Definition of HALCYON

HALCYON Adjective and Noun

Halcyon can be an adjective or a noun. As an adjective, it describes a period of time in the past that was idyllically happy and peaceful. As a noun, it refers to a mythical bird, usually identified with the kingfisher, that was said to calm the sea during the winter solstice.

HALCYON as an adjective

As an adjective, halcyon is used to depict a time that is remembered as calm, happy, and peaceful. For example, “She often reminisces about the halcyon days of her childhood,” highlights a nostalgic and serene period in one’s life.

Historical and Literary Usage: The adjective halcyon is often used in historical or literary contexts to describe a golden age or a peaceful era. For example, “The 1960s are often considered a halcyon era for music and cultural change,” indicates a time of significant positive developments and tranquility.

Emotional Connotation: The use of halcyon carries an emotional connotation of longing and warmth, evoking a sense of peace and contentment. For example, “The old photographs brought back memories of halcyon times spent with family,” illustrates the sentimental value of the word.

HALCYON as a noun

As a noun, halcyon refers to a mythical bird, often associated with calmness and tranquility. In ancient mythology, the halcyon was believed to breed during the winter solstice in a nest floating on the sea, which it could calm to protect its nest. For example, “The poet wrote about the halcyon, a bird that symbolized peace and calm,” reflects the mythological and symbolic significance.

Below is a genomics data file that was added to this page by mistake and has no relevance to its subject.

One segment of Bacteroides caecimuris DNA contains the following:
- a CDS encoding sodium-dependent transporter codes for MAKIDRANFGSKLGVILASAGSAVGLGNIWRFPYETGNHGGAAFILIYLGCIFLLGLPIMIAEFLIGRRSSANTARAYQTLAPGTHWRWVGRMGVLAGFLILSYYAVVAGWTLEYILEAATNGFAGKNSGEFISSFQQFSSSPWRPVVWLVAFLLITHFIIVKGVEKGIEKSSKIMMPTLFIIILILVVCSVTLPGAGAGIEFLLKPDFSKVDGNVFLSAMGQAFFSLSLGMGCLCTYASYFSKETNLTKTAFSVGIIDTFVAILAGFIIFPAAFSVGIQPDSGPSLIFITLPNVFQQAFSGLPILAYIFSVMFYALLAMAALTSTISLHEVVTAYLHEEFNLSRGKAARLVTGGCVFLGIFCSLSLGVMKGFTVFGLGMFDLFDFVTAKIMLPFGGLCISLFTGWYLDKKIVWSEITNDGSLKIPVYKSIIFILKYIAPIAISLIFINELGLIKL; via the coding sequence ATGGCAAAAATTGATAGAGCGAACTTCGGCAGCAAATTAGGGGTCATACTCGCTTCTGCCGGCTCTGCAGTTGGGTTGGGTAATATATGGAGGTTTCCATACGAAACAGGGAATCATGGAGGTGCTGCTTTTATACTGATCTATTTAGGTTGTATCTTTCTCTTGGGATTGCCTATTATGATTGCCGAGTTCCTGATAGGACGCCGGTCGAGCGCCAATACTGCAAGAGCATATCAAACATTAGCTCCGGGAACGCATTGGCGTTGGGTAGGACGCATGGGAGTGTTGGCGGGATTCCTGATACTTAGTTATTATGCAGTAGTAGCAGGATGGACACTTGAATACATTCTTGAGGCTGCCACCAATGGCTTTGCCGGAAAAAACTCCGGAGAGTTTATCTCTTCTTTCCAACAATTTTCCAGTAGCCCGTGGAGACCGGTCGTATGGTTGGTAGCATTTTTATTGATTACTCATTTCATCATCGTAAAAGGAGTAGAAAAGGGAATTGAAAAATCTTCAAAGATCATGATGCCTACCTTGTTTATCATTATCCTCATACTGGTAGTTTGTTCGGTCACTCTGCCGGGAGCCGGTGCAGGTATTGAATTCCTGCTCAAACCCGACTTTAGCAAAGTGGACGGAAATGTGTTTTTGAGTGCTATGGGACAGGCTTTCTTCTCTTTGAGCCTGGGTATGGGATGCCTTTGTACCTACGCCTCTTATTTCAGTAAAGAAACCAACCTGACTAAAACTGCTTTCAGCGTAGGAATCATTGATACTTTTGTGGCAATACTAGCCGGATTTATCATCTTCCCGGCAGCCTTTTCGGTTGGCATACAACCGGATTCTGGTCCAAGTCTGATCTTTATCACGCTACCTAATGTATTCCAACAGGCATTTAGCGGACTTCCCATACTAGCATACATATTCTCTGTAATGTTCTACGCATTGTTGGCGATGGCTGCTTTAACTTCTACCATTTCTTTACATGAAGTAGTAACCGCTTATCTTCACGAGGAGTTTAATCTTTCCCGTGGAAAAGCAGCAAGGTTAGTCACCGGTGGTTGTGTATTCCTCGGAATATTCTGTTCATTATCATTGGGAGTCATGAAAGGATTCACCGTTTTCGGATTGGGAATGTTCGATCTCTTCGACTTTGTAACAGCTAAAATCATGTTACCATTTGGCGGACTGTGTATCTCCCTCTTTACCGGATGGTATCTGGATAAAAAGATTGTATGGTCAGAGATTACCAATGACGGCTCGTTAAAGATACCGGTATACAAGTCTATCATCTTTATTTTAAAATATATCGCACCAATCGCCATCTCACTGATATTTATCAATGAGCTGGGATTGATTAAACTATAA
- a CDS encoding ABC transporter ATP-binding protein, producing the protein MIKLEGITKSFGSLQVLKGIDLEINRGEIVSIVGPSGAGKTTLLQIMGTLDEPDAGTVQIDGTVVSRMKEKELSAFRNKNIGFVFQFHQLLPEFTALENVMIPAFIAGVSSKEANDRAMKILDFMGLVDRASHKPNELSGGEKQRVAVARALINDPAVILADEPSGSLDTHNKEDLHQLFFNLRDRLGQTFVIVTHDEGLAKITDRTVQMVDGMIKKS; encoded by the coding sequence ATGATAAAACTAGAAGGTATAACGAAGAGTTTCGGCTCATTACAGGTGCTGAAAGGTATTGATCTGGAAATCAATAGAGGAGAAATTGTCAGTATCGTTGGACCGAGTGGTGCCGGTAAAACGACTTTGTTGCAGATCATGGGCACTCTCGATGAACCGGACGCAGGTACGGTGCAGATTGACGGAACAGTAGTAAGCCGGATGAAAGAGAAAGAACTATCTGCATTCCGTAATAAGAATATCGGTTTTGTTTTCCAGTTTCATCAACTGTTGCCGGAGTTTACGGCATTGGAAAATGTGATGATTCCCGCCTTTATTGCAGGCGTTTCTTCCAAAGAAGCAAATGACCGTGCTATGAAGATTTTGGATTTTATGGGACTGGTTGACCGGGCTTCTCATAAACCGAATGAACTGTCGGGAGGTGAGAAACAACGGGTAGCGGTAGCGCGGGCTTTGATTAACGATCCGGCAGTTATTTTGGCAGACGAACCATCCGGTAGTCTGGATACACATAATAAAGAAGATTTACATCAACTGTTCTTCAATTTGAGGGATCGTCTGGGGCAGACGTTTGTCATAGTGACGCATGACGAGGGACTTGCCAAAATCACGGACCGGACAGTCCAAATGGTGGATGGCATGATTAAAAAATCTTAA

Mythological Background: The term halcyon comes from Greek mythology. According to legend, the halcyon bird, identified with the kingfisher, had the power to calm the seas for the safety of its nest. For example, “In ancient myths, the halcyon days were a period of calm weather when the halcyon bird nested on the sea,” explains the origin and meaning of the term.

Modern Symbolism: Today, the word halcyon is often used symbolically to represent peace and tranquility, both in nature and in life experiences. For example, “The calm waters of the lake at sunset brought to mind the legend of the halcyon,” connects the modern use of the term with its mythological roots.

In conclusion, halcyon serves as both an adjective and a noun. As an adjective, it describes a peaceful and happy time in the past. As a noun, it refers to a mythical bird associated with calming the seas. The term carries rich historical, literary, and mythological significance, symbolizing tranquility and serenity.

Examples of HALCYON in a sentence

HALCYON as an adjective in a sentence

  • The vacation provided a halcyon escape from the stresses of everyday life.
  • She reminisced about the halcyon days of her youth spent by the seaside.
  • The company experienced a halcyon period of growth during the economic boom.
  • The garden was a place of halcyon beauty, filled with blooming flowers and chirping birds.